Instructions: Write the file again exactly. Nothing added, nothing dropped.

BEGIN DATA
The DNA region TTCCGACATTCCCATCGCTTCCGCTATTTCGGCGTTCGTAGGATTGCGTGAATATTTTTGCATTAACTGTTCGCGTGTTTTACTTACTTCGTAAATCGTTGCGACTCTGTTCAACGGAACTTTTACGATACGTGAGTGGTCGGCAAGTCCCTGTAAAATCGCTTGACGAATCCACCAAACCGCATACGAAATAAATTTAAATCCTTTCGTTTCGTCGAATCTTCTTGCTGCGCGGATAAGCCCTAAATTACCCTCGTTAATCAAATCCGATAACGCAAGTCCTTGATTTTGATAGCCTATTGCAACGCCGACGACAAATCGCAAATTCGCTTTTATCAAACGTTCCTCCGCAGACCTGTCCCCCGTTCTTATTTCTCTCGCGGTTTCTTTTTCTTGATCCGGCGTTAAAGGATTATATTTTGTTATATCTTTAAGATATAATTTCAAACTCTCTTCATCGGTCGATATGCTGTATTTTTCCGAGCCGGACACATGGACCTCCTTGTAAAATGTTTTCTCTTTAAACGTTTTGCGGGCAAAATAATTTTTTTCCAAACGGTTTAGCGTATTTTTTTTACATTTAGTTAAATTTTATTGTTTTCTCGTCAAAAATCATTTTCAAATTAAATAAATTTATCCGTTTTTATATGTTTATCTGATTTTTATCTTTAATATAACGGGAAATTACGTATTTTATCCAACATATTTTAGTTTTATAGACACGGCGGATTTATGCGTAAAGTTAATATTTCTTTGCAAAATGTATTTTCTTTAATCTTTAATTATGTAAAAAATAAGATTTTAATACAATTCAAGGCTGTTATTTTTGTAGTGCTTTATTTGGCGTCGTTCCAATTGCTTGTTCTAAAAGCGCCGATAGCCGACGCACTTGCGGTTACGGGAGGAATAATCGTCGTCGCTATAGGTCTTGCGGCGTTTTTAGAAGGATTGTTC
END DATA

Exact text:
The DNA region TTCCGACATTCCCATCGCTTCCGCTATTTCGGCGTTCGTAGGATTGCGTGAATATTTTTGCATTAACTGTTCGCGTGTTTTACTTACTTCGTAAATCGTTGCGACTCTGTTCAACGGAACTTTTACGATACGTGAGTGGTCGGCAAGTCCCTGTAAAATCGCTTGACGAATCCACCAAACCGCATACGAAATAAATTTAAATCCTTTCGTTTCGTCGAATCTTCTTGCTGCGCGGATAAGCCCTAAATTACCCTCGTTAATCAAATCCGATAACGCAAGTCCTTGATTTTGATAGCCTATTGCAACGCCGACGACAAATCGCAAATTCGCTTTTATCAAACGTTCCTCCGCAGACCTGTCCCCCGTTCTTATTTCTCTCGCGGTTTCTTTTTCTTGATCCGGCGTTAAAGGATTATATTTTGTTATATCTTTAAGATATAATTTCAAACTCTCTTCATCGGTCGATATGCTGTATTTTTCCGAGCCGGACACATGGACCTCCTTGTAAAATGTTTTCTCTTTAAACGTTTTGCGGGCAAAATAATTTTTTTCCAAACGGTTTAGCGTATTTTTTTTACATTTAGTTAAATTTTATTGTTTTCTCGTCAAAAATCATTTTCAAATTAAATAAATTTATCCGTTTTTATATGTTTATCTGATTTTTATCTTTAATATAACGGGAAATTACGTATTTTATCCAACATATTTTAGTTTTATAGACACGGCGGATTTATGCGTAAAGTTAATATTTCTTTGCAAAATGTATTTTCTTTAATCTTTAATTATGTAAAAAATAAGATTTTAATACAATTCAAGGCTGTTATTTTTGTAGTGCTTTATTTGGCGTCGTTCCAATTGCTTGTTCTAAAAGCGCCGATAGCCGACGCACTTGCGGTTACGGGAGGAATAATCGTCGTCGCTATAGGTCTTGCGGCGTTTTTAGAAGGATTGTTC